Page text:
How to create a tiny museum with a big impact

Seoul's Museum of War and Women's Human Rights tells a terrible tale from the confines of a suburban house
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The Museum of War and Women's Human Rights by Wise Architecture
The Museum of War and Women's Human Rights by Wise Architecture

The Museum of War and Women's Human Rights in Seoul looks something like other atrocity memorials. Its black bricks and geometric form might bring to mind the Memorial to the Murdered Jews of Europe designed by Peter Eisenman, or Daniel Libeskind's Jewish Museum of Berlin. Both are intentionally institutional and employ cold, hard materials of stone, metal and glass to represent their themes.

This, however, is where these similarities end. The modestly sized WWHR Museum is based in a 308m-sq renovated home at the foot of a hill in the capital's quiet residential Sungsan-Dong quarter. Inside, the exhibits focus on a highly sensitive period in the region's history, when women were forced to work as sex slaves for the Japanese military during World War II.

 

The Museum of War and Women's Human Rights by Wise Architecture
The Museum of War and Women's Human Rights by Wise Architecture

As well as highlighting the plight of these so-called comfort women, the venue is also aiming more broadly to prevent violence against women and girls in war zones.

The building is the work of local firm Wise Architecture, whose key intervention is the black brick screen that surrounds the 1980s house of traditional clay brick. With little space or money for an extension, the architects have turned the gap between the old and new walls into exhibition space.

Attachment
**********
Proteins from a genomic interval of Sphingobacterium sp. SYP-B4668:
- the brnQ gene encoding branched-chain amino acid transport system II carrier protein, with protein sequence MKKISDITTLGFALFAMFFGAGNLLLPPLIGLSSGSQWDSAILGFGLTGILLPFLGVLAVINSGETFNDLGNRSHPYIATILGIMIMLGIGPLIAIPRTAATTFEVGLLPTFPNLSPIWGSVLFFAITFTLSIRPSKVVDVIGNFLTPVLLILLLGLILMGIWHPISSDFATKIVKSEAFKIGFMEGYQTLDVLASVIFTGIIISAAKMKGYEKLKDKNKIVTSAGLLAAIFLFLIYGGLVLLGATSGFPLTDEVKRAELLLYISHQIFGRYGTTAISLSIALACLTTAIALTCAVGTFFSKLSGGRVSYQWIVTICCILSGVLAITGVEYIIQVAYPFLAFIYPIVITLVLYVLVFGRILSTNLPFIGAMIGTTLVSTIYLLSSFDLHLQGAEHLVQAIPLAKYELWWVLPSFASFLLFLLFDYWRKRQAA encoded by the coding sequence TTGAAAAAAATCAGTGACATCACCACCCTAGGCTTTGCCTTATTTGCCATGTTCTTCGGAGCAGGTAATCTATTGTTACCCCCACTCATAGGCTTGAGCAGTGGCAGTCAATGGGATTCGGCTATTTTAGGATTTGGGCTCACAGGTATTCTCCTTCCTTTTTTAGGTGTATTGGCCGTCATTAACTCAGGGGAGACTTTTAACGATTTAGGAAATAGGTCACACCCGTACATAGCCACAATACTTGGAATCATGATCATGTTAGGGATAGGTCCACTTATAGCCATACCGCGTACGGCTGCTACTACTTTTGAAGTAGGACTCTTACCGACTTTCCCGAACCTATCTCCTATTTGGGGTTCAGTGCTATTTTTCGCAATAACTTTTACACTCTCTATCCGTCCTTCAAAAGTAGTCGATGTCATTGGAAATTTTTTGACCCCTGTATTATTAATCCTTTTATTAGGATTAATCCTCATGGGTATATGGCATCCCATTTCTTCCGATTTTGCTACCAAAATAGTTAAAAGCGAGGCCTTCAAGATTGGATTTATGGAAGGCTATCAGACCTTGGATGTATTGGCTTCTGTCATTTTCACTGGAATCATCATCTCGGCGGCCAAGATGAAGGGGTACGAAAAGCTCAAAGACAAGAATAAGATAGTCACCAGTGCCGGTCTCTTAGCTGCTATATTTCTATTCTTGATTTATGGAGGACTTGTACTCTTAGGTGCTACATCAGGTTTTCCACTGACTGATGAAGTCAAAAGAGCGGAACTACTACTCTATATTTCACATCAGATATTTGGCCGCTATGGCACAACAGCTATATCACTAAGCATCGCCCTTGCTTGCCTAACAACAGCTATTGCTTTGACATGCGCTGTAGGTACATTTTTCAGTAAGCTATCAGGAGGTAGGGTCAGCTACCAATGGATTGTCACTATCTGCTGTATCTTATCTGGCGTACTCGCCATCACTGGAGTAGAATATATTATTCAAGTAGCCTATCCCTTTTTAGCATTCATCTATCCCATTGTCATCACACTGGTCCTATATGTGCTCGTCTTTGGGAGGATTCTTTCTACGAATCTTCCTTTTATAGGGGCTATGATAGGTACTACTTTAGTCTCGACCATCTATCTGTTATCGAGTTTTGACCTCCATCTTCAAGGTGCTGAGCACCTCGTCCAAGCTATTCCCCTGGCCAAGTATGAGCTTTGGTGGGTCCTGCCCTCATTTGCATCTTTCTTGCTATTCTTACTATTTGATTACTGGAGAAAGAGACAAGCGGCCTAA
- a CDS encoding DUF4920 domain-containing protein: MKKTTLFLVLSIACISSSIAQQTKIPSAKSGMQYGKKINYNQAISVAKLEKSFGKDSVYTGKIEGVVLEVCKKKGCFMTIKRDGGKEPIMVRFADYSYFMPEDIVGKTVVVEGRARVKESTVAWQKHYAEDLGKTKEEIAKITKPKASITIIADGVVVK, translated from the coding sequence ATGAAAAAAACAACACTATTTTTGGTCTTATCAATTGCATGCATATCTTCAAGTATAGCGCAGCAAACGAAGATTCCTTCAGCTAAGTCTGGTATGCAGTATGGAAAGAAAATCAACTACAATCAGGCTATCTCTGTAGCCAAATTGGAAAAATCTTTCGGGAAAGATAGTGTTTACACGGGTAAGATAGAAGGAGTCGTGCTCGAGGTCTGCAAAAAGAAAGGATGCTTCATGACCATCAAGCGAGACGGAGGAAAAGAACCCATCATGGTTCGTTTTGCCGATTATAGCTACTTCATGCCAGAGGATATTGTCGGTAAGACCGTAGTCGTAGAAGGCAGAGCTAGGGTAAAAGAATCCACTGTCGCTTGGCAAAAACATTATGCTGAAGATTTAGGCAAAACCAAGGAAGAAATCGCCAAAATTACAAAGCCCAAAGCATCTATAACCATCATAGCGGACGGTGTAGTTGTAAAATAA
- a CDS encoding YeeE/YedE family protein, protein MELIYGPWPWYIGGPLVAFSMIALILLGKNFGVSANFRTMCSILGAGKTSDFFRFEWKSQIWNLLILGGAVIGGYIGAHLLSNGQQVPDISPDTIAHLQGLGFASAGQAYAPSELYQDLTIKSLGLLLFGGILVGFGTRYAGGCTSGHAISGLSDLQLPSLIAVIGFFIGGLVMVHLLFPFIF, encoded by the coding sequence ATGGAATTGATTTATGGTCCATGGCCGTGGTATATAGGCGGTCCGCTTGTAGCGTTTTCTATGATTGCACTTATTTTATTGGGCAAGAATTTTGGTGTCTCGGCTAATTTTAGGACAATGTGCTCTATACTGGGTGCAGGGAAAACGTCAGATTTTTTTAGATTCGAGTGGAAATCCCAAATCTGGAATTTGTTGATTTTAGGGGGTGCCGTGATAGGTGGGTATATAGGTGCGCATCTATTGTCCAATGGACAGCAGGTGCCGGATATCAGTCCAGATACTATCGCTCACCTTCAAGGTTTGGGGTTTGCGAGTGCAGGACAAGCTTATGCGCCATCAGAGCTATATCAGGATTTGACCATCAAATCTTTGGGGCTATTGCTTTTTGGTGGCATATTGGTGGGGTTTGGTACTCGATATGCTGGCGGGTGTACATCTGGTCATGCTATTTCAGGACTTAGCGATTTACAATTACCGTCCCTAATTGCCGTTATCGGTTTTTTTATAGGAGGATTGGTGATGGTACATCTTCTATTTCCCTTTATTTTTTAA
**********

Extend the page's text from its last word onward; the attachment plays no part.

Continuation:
The Museum of War and Women's Human Rights by Wise Architecture
The Museum of War and Women's Human Rights by Wise Architecture

There is no grand entrance, nor any signs, and Wise has reduced the size of the front door. "A guide walks with visitors inside and outside the museum and tells us the story of the place," explain the architects. They have tried to turn the site's limitations to their advantage, believing that "visitors experience this uncertain situation which is somewhat similar to the one that the ladies experienced when they were taken away to the war."

It's a heartfelt and well thought out solution to a challenging brief. For more insight into how today's architects solve difficult problems, sign up for a free trial of The Phaidon Atlas, our brilliant new online architecture tool.

 

The Museum of War and Women's Human Rights by Wise Architecture
The Museum of War and Women's Human Rights by Wise Architecture


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